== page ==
# What's a persistent weather condition that could justify being unable to use the Sun to obtain a bearing?

I'm attempting to plot an unplottable piece of land. The basic idea of the concept is that travelers who end up within the land will get lost because there's simply no way to get one's bearing, except keeping very meticulous track of where they've been. (Which is basically impossible if you get chased onto it, because laying down a trail when you're running for your life is difficult).

The tech level here is roughly Renaissance. The region in question is roughly fifty miles in diameter, and perfectly uniform from surface appearance, with no visible landmarks. It should also be noted that the this is a deliberate choice on the part of the vague and mysterious Keepers of the property, any man-made landmark will disappear overnight. There is also no magic, save for that of the mysterious Keepers stealing your breadcrumbs every time your back is turned.

Compasses exist, but compasses are easy to confuse. There are a large amount of buried caches of highly magnetic metals to screw with the magnetic field, so compasses will kind of work but the margin of error on them is quite unpredictable.

The problem I have is the sky. The planet in question is Earthlike in rotation, spins a tilted axis. That means that you could use the Sun to determine your path, and if you're good enough at math and have the right tools, you can determine true north. The same is, of course, true for astrolabes and quadrants during the night.

I need a way to justify the explanation of 'well the sky's broken so you can't use it to figure out which way is north'. Even something that will give me a few degrees of error is fine, but I need a way to figure out a persistent weather condition that justifies this. If this is not possible on a large scale, working small scale is fine, but I need a way to justify that sentence of 'Well, the sky's broken here'.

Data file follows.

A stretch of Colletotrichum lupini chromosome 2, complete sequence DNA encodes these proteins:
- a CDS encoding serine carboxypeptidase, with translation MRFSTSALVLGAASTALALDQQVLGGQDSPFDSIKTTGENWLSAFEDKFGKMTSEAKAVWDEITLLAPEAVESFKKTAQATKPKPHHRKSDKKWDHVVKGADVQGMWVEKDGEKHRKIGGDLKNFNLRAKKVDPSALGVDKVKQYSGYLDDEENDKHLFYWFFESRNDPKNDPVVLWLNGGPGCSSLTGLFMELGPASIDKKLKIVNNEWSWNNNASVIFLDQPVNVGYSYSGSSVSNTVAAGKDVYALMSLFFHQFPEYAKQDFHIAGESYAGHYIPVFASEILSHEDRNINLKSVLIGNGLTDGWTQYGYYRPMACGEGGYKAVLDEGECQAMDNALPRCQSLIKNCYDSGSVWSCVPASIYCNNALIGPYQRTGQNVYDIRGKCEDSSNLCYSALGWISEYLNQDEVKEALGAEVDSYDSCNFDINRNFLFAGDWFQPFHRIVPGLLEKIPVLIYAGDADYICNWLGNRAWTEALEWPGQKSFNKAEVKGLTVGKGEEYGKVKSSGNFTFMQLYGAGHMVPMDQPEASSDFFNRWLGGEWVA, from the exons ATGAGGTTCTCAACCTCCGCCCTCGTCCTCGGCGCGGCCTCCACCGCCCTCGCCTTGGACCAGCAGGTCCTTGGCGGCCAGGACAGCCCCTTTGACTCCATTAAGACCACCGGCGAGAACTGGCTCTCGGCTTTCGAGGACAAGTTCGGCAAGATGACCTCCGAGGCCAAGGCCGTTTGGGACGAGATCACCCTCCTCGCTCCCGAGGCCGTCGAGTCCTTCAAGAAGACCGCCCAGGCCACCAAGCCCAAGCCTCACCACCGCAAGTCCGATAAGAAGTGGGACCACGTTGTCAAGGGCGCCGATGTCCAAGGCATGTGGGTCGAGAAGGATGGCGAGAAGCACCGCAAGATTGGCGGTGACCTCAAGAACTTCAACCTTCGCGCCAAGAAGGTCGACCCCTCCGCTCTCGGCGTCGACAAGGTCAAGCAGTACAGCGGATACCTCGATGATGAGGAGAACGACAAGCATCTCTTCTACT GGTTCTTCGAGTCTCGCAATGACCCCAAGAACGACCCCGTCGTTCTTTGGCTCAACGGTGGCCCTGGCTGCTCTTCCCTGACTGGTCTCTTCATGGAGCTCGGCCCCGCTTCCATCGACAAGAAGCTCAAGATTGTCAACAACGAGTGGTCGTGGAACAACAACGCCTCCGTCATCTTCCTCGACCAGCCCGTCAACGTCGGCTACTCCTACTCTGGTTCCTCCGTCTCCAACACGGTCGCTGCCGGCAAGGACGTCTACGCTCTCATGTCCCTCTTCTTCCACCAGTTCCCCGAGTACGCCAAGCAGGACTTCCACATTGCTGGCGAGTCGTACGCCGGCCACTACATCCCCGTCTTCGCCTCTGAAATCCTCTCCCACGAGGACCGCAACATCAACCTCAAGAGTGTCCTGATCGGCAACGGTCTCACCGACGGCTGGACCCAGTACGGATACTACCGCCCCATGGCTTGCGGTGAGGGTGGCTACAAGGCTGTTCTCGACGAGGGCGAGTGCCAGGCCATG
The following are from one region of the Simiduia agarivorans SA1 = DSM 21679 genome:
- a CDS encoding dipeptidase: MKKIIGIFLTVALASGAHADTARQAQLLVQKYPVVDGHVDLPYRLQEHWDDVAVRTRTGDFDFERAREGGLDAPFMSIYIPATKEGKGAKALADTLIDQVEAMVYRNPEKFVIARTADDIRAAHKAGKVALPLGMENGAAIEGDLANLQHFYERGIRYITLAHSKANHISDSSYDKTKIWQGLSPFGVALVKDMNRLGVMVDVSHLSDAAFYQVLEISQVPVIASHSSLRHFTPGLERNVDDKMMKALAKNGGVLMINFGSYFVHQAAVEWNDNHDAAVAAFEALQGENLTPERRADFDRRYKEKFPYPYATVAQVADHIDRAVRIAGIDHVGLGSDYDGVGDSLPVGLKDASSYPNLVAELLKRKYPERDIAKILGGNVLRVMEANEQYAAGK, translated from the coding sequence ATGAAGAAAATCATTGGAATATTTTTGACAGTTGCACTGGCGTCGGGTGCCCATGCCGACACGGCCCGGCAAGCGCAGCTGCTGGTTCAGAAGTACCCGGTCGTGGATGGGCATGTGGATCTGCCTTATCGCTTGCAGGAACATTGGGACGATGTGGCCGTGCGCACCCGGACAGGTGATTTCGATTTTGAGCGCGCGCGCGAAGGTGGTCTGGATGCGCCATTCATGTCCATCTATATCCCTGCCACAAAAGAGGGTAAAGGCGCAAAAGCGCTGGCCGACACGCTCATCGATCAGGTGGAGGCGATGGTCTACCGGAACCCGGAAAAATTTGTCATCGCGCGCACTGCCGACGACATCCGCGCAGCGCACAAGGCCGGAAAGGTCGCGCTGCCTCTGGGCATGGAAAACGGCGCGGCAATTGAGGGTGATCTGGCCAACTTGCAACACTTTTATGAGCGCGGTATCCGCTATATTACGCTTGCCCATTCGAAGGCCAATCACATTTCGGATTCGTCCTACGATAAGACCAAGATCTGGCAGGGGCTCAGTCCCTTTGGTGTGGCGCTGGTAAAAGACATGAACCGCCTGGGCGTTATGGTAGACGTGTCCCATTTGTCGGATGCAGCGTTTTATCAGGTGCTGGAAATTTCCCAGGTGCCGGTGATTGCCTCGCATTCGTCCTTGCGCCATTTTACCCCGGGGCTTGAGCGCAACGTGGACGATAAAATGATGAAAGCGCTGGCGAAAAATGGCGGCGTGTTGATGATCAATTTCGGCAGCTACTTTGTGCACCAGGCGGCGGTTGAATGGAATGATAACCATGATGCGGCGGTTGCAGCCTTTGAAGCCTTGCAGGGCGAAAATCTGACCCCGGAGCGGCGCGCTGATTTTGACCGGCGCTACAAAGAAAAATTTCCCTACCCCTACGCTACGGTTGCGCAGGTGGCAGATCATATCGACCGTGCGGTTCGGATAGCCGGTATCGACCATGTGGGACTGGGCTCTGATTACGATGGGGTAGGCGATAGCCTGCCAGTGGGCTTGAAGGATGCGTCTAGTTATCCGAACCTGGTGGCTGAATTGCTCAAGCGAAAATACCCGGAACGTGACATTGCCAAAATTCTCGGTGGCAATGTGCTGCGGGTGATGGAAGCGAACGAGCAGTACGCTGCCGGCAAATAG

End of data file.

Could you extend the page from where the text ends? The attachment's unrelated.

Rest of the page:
• Okay, sun-stones are unacceptable, too? en.m.wikipedia.org/wiki/Sunstone_(medieval) Aug 11, 2022 at 18:30
• @PipperChip It's unclear as to whether they work, as the sole experiment which proved they could hasn't been successfully replicated. Even if we assume that they do work, it's a rare technology that could be easily assumed people would be unaware of. Aug 11, 2022 at 18:35
• Pease explain why heavy and persistent cloud cover isn't adequate for your needs? because I can't imagine you haven't considered this very obvious method .. so have to assume you have and decided it doesn't fit your needs for some reason? Aug 11, 2022 at 18:49
• If it's only 50 miles and flat, why can't you see landmarks outside the Keepers' domain? I LOVE your idea, btw, it just looks difficult.
– user86462
Aug 11, 2022 at 20:21
• @Pelinore: Or even a persistent sand storm. Lots of weather patterns can make the sun undescernible from other elements in the sky. Aug 11, 2022 at 23:14

Dense rainforest with a thick canopy. Your people would be lost within minutes if they don't know how to blaze a trail.

• This is the best suggestion in many ways. It prevents seeing outside the 50 mile area once you're 1 mile in too.
– user86462
Aug 12, 2022 at 10:27

White out snow fall would pretty much wreck any hope of getting a bearing on the sun. It would also have the useful effect of covering everything with a fresh white layer every few hours, but is unlikely to be persistent.

Perhaps putting the area in a tropical area on a plateau at the right altitude would work. There are some areas of Earth where the cloud, mist and rain are almost continuous and would block any effective means of getting a bearing on the sun. I believe some areas near the Angel falls might fall into this category.

You haven't mentioned much about topology, but a low laying area could have cooler temperatures which causes persistent condensation of water vapor in the form of fog. Perhaps this could be at the foot of a waterfall with an opening at the far end of the valley allowing water to pass. The constant fog created by the waterfall could fill the valley, blocking direct sunlight.

Basically combine stagnant air with moisture and a temperature difference between the air in the unplottable plant and the air in the surrounding area. This should cause cloud cover or fog. That should be sufficient to cover the sun and prevent orienting yourself.